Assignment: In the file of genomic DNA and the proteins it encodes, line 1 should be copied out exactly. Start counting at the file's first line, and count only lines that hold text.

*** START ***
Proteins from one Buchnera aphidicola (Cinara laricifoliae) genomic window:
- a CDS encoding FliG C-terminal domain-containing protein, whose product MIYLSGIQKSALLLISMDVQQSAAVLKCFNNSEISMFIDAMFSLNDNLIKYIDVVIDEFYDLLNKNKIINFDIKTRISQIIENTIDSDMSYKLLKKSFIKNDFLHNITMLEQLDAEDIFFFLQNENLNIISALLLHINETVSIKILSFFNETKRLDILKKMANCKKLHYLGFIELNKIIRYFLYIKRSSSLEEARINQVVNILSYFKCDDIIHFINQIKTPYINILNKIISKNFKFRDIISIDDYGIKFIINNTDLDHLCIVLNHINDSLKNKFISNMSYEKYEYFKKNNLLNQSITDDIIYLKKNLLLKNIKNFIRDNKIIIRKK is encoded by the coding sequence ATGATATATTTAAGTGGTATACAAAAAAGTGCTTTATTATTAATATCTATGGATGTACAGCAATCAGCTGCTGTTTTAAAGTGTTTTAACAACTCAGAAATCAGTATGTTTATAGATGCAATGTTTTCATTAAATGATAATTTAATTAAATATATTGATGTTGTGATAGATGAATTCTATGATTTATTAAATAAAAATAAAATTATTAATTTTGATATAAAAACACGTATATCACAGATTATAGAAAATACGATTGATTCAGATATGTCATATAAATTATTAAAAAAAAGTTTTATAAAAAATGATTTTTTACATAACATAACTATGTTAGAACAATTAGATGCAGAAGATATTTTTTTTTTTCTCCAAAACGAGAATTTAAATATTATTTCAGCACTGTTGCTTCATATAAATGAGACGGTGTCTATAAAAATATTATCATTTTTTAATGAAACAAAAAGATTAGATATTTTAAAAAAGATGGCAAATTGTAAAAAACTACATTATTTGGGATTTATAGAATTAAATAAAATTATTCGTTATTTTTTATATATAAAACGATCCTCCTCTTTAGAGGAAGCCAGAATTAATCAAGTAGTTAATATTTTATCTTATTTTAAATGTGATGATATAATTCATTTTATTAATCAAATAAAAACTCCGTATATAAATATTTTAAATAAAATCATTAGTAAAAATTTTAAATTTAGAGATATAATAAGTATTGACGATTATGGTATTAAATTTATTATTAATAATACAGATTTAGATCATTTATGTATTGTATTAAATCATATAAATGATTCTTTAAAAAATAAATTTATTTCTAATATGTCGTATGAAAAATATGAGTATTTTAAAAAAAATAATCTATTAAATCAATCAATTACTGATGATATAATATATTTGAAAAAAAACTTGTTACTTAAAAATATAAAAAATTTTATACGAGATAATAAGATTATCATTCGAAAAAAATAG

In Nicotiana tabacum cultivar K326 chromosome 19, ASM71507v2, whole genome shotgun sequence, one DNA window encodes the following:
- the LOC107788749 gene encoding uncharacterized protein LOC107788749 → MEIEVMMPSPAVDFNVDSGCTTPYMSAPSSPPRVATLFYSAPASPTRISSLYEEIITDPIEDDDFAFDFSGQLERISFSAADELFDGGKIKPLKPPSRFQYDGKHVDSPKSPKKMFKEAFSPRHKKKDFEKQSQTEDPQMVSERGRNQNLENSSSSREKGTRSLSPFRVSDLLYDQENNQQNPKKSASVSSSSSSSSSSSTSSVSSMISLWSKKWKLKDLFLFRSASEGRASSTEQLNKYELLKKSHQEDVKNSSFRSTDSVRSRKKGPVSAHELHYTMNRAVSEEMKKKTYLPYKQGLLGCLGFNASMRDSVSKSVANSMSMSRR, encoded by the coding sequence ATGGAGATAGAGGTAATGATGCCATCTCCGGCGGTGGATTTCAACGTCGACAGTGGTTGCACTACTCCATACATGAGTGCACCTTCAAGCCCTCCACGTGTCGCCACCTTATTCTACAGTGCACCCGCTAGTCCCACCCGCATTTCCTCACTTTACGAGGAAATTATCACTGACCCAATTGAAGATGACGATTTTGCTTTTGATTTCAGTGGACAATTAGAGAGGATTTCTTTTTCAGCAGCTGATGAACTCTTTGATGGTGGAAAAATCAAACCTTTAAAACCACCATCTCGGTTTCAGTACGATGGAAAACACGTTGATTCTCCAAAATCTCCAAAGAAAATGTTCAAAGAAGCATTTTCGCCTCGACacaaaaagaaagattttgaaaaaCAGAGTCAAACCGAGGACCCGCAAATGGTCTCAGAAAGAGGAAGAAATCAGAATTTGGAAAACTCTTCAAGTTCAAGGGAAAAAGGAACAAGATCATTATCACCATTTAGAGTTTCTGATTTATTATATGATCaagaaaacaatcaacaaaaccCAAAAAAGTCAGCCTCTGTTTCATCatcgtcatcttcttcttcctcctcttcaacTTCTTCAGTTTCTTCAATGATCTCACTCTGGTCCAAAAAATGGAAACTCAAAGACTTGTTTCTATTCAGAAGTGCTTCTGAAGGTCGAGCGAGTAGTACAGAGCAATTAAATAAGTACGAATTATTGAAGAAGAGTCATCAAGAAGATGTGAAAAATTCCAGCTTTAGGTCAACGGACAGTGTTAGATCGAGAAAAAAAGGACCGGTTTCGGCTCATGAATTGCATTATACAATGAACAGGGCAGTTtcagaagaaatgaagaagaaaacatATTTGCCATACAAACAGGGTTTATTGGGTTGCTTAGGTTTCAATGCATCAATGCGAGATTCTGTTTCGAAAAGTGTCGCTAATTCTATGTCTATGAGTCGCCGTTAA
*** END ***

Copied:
Proteins from one Buchnera aphidicola (Cinara laricifoliae) genomic window: